I love these hardcover books!

A Response to Laptop-Shooting-Angry-Dad {Grace}

As of this morning a YouTube video posted last week has now over 25million views. You may have seen it~or if you haven’t, you might want to check it out.


I watched this on Tuesday after seeing many friends and family post it to Facebook.  Many of the comments indicated to me that this might be something that would make me laugh, be excited about or want to do a bunch of cyber-highfives to.

Clearly, I’ve never hidden my expectation that my kids are respectful people who do their fair share of work and responsibilities and so I went into the watching of this video probably a bit on the side of the dad before ever having watched it.

I have to say, it was hard for me to get through it all.  I did not feel excited, happy or gleefully ”on side with Daddy'”.  Rather, I felt sick, sad and hurt for him and his daughter.   I cringed as I got through the entire 8 minute rant.  Don’t get me wrong; I totally understand where he’s coming from.  In fact, I’ve been exactly where he is.  Exactly.  I have 4 kids, 2 of whom are now over 16 and we have walked through these waters of disrespect, whining and complaining about duties, FB inappropriateness and public humiliation.  I have 2 more kids coming up in these ranks soon and I have learned something: your kids are fragile.

In fact, their fragility escalates during the formative teen years.  Some kids are more resilient and take their hormone changes in stride but others fight it and struggle for years with boundaries, emotions and feelings of being taken for granted.  I get this teenage daughter.  I feel for her. I’ve been there~both on the receiving end as a parent and on the end of the teen.  She is hurting and she is offended.  Maybe she didn’t handle it well.  How many teen girls do?  Maybe she could have taken a better approach in talking to her parents about her stresses(or perceived stresses) and any unfairness that she feels is being directed her way.  But hear me on this: Teenagers today are not us.  They have not grown up in the world that we grew up in and they have an exponential amount of social pressure that we never had.

Facebook, as much as I love it, is a toxic world for teenage girls.  There is a certain amount of anonymity on there which leads a lot of people to feel they can spout off at any time without fear of repercussion.  Unfortunately for young girls, there are a lot of repercussions, not the least of which is realizing that your hormonal rant given in the heat of the moment will haunt you for the rest of your life because you lacked the self control to wait for a clearer head and more guarded tone with your parents.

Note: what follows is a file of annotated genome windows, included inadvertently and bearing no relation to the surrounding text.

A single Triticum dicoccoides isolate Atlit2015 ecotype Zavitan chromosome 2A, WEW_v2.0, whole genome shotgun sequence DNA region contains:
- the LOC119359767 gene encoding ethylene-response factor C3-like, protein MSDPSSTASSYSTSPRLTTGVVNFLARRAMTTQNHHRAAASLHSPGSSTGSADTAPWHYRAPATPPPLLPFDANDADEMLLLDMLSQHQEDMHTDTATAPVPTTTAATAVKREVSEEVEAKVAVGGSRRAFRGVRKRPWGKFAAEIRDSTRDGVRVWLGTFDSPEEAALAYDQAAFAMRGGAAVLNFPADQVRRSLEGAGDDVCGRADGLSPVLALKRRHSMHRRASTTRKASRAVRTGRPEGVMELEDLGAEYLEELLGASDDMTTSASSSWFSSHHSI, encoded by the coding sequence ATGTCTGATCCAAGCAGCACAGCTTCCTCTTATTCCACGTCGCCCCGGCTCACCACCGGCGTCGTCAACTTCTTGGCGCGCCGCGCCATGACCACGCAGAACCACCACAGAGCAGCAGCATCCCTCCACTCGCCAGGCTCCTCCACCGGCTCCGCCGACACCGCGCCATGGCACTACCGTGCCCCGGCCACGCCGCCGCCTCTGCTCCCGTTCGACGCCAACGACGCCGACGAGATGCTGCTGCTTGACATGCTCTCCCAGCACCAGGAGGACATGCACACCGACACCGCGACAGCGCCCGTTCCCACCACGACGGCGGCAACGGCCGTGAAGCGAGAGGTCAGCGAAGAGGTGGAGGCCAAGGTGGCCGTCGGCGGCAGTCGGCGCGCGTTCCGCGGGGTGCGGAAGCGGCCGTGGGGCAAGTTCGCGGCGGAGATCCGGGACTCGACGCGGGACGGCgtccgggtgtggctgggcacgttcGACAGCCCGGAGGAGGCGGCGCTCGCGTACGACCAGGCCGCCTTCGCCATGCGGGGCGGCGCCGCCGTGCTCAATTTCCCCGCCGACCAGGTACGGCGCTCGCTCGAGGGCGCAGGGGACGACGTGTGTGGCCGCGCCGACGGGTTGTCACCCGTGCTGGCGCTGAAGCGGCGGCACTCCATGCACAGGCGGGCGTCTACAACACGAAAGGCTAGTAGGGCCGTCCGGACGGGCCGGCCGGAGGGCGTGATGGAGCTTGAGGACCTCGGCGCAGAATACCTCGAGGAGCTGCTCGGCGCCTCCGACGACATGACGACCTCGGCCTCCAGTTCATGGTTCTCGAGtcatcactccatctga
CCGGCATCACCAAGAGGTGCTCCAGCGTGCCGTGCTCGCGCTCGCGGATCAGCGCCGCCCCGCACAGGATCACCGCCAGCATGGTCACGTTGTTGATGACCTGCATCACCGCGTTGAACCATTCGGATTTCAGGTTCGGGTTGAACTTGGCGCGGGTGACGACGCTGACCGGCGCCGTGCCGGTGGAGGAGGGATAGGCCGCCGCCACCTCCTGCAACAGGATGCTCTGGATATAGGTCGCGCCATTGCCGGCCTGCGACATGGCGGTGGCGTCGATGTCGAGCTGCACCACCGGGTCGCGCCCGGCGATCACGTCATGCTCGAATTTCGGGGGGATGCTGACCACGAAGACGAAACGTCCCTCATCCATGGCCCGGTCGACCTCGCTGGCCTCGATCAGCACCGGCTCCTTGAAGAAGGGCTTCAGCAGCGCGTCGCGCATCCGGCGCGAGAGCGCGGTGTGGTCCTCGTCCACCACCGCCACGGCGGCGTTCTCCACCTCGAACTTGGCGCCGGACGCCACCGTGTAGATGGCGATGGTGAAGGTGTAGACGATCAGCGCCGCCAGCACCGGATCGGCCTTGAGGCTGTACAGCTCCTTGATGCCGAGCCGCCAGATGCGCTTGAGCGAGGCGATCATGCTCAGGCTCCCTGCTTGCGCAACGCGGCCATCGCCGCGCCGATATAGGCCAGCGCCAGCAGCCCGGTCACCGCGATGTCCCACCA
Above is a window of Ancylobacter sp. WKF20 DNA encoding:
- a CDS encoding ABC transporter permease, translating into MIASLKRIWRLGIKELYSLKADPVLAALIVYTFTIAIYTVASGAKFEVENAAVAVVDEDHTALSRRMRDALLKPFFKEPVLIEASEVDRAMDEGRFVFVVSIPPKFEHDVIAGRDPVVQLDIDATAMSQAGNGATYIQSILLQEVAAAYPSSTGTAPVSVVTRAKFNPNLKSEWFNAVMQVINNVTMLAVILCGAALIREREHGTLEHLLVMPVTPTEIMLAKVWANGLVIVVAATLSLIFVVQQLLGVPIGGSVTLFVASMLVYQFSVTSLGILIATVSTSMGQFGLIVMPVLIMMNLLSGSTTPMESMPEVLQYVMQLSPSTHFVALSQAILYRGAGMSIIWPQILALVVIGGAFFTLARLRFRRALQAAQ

Let me just say this to all the parents out there who have not ever had to deal with a child that has acted out in this way or to the parents whose kids are still young and think it will ” never” happen on your watch:  Put yourself in her shoes.  No, I didn’t say pretend this happened in 1985 with YOUR parents, in YOUR house and the way YOU were raised…put YOURSELF in HER shoes.  Pretend you are her, right now with YOU as her parent and her current life as your own.  With her friends, her school, her workload and her consequences.  How would you feel if your dad went on YouTube, smoking his cigarette, full of swagger and attitude(I actually kind of felt like he was nervous and pretty upset too), reading what YOU thought was private and for your friends only.  How would you feel knowing your dad had been on your Facebook account reading everything you had in your inbox?   And now, consider how you would feel, going to school the next day, facing all of your friends, your peers, the kids who already hate you, condescending teachers and unsympathetic family.  Can you imagine?  I cannot fathom the depths of despair this young girl must be in.  And please don’t confuse my sympathy for her with what she wrote.  But seriously, this dad has damaged an already fragile relationship with his daughter.  He is possibly going to regret this more in the future than she will regret ever ranting in the first place.

Dads, Moms,  show your kids the grace that you would expect to be shown.  Yes, you need to discipline, ground and take away privileges.  Yes, there are consequences for what our kids do on FB and in public.  But they are kids and they have their whole lives ahead of them.  We have already established our reputations; our shoulders are broader and we tend to bounce back fairly quickly from embarrassing situations.  A 15 year old girl could be damaged and scarred for life over a “lesson” her dad thought he was teaching her.